Suppose that the statement is correct for all the cases $0 \leq n \leq k$ where $k \geq 1$. We will prove that the statement is also correct for the case $n=k+1$, i.e. we will prove that $$F_{k+1} = \frac{1}{\sqrt{5}} ( \alpha^{k+1} - \beta^{k+1} ) $$

Indeed, since $0 \leq k-1 \leq k$, by the induction assumption, the statement is correct for the case $n=k-1$, thus, $$F_{k-1} = \frac{1}{\sqrt{5}} ( \alpha^{k-1} - \beta^{k-1} ) $$

Also by the induction assumption, the statement is correct for the case $n=k$, so $$F_{k} = \frac{1}{\sqrt{5}} ( \alpha^{k} - \beta^{k} ) $$

It follows that $$F_{k+1} = F_{k-1} + F_k = \frac{1}{\sqrt{5}} [ (\alpha^{k-1} + \alpha^{k}) - (\beta^{k-1} + \beta^{k})] $$ $$= \frac{1}{\sqrt{5}} [ \alpha^{k-1} (1 + \alpha) - \beta^{k-1} ( 1 + \beta)] $$

Observe that $\alpha$ and $\beta$ are the two roots of the equation $1+x=x^2$, so $1+\alpha=\alpha^2$ and $1+\beta=\beta^2$. It follows that $$F_{k+1} = \frac{1}{\sqrt{5}} ( \alpha^{k-1} \alpha^2 - \beta^{k-1} \beta^2 ) =  \frac{1}{\sqrt{5}} ( \alpha^{k+1} - \beta^{k+1} )$$

So we have proved that the statement is correct for the case $n=k+1$.

By the mathematical induction principle, the statement must be correct for any natural number $n$. $\blacksquare$





In Problem 6, in order to prove that $P(k+1)$ is correct, we have to use two assumptions that $P(k-1)$ is correct and $P(k)$ is correct. Because of that, in the initial step, we have to verify that $P(0)$ is correct and $P(1)$ is correct. It then follows from the induction step that:
  • because P(0), P(1) are correct, we conclude that P(2) is correct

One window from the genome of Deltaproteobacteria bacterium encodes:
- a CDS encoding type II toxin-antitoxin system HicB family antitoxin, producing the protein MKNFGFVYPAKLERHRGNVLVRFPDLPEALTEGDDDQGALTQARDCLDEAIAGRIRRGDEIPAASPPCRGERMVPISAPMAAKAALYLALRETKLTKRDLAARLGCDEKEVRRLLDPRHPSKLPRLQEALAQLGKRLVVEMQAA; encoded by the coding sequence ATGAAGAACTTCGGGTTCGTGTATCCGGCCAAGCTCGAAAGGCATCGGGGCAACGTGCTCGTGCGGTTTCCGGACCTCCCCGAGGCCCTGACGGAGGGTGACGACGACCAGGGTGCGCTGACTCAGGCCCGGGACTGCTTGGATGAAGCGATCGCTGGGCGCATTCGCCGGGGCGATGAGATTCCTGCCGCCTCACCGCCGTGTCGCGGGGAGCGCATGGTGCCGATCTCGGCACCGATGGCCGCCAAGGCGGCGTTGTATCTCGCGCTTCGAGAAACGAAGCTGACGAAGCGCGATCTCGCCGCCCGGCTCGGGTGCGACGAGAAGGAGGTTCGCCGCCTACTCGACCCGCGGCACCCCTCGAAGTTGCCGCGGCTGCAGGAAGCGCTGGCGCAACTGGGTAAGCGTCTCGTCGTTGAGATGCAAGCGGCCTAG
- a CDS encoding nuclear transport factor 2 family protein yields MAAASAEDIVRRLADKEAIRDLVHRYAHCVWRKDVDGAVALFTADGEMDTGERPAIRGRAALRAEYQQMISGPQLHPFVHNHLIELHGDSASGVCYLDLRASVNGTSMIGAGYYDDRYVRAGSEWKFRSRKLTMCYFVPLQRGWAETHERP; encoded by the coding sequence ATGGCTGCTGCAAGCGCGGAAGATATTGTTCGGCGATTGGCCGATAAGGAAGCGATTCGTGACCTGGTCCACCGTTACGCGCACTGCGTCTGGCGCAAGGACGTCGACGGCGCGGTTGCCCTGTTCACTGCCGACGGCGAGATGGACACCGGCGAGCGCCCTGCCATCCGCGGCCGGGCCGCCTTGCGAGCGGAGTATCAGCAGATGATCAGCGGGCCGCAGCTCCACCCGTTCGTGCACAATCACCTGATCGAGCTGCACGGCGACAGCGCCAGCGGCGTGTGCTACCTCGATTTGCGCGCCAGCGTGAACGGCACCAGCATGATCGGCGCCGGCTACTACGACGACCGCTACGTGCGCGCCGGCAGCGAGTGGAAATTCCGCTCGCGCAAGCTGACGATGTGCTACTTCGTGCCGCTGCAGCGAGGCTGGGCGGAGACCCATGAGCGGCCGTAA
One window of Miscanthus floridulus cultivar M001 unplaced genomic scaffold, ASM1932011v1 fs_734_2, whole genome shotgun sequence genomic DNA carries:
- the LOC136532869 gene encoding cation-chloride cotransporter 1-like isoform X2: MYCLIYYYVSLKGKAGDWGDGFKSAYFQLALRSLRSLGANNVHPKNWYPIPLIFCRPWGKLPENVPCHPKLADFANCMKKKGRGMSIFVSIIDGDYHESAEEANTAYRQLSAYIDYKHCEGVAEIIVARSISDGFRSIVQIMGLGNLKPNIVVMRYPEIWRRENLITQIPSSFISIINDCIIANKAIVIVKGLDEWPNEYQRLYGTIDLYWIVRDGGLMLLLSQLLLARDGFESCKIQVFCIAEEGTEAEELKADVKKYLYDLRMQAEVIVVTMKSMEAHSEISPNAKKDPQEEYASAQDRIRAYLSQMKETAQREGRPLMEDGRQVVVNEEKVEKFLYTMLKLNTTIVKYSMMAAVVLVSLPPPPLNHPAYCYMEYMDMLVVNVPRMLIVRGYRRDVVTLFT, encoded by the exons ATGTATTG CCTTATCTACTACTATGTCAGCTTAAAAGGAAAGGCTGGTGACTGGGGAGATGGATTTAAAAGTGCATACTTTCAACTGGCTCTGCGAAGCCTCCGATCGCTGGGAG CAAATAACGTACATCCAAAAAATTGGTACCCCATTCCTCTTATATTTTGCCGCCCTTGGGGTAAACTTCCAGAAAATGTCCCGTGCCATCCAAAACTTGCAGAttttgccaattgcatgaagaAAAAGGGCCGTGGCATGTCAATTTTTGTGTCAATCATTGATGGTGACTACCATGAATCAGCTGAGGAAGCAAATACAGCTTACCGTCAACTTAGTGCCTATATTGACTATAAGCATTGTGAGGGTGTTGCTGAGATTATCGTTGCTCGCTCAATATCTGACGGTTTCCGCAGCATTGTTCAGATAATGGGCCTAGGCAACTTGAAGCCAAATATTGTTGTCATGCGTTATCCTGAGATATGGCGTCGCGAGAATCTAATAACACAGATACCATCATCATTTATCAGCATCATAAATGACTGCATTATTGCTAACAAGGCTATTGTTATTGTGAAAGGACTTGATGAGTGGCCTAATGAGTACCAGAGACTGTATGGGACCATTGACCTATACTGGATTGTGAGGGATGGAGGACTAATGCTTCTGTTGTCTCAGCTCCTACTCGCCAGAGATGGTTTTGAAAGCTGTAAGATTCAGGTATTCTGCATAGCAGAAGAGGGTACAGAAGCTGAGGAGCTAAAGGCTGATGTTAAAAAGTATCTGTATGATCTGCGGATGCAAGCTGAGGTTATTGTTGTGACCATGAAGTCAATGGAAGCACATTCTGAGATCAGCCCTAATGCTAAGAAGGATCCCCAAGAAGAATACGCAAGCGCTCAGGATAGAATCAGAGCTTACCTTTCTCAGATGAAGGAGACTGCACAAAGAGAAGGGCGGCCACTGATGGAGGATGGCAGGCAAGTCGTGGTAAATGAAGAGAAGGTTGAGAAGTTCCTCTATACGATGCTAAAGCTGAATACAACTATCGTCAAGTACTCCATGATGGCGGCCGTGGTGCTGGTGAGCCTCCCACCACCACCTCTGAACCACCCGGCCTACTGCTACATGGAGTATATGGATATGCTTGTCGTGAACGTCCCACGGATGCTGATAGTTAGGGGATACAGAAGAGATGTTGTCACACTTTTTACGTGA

• because P(0), P(1), P(2) are correct, we conclude that P(3) is correct
  • because P(0), P(1), P(2), P(3) are correct, we conclude that P(4) is correct
  • v.v...
We then can prove that $P(n)$ is correct for any value of $n$.





Proving $1 > 2$


We will use induction to prove that $1 > 2$. Consider the following proof carefully to see if you can point out the wrong step in this proof.

Let us construct the following sequence: $a_0 = 1$, $a_1 = 1$, $a_{n+1} = a_{n-1} + a_n + 11$.

We will prove by induction the following statement
For any $n$, we have $a_n > 4 n - 2$

For $n=0$, we have $$a_0 = 1 > 4 \times 0 - 2 = -2$$
So the statement is correct for the case $n=0$.

Assume that the statement is correct for any $0 \leq n \leq k$. We will prove that the statement is also correct for the case $n=k+1$, that is, we will prove $$a_{k+1} > 4(k+1) - 2 = 4k + 2$$

Indeed, by the induction assumption, the statement is correct for the case $n=k-1$, so
$$a_{k-1} > 4(k-1) - 2 = 4k - 6$$

Also by the induction assumption, the statement is correct for the case $n=k$, so
$$a_{k} > 4k - 2$$

It follows that
$$a_{k+1} = a_{k-1} + a_k + 11 > (4k - 6) + (4k - 2) + 11 = 8k + 3 > 4k + 2 $$

So we have proved that the statement is correct for the case $n=k+1$.

By the mathematical induction principle, the statement must be correct for any natural number $n$.

We have just proved the following inequality
$$a_n > 4 n - 2$$

With $n=1$, the inequality is
$$1 > 2$$

So what have we done wrong here?!




See you again in the next post when we solve some more problems by mathematical induction.





Homework

1. Generalize the following equality $$1 \times 2 \times 3 + 2 \times 3 \times 4 + \dots + n (n+1)(n+2) = \frac{1}{4} n(n+1)(n+2)(n+3).$$

2. Prove that $$25 ~\mid~ 6^n - 5n - 1$$
Try to generalize this.

3. With the Fibonacci sequence
$$F_0 = 0, F_1 = 1, F_2 = 1, F_3 = 2, F_4 = 3, F_5 = 5, F_6 = 8, \dots$$
determine all values of $n$ such that $F_n > 3n$.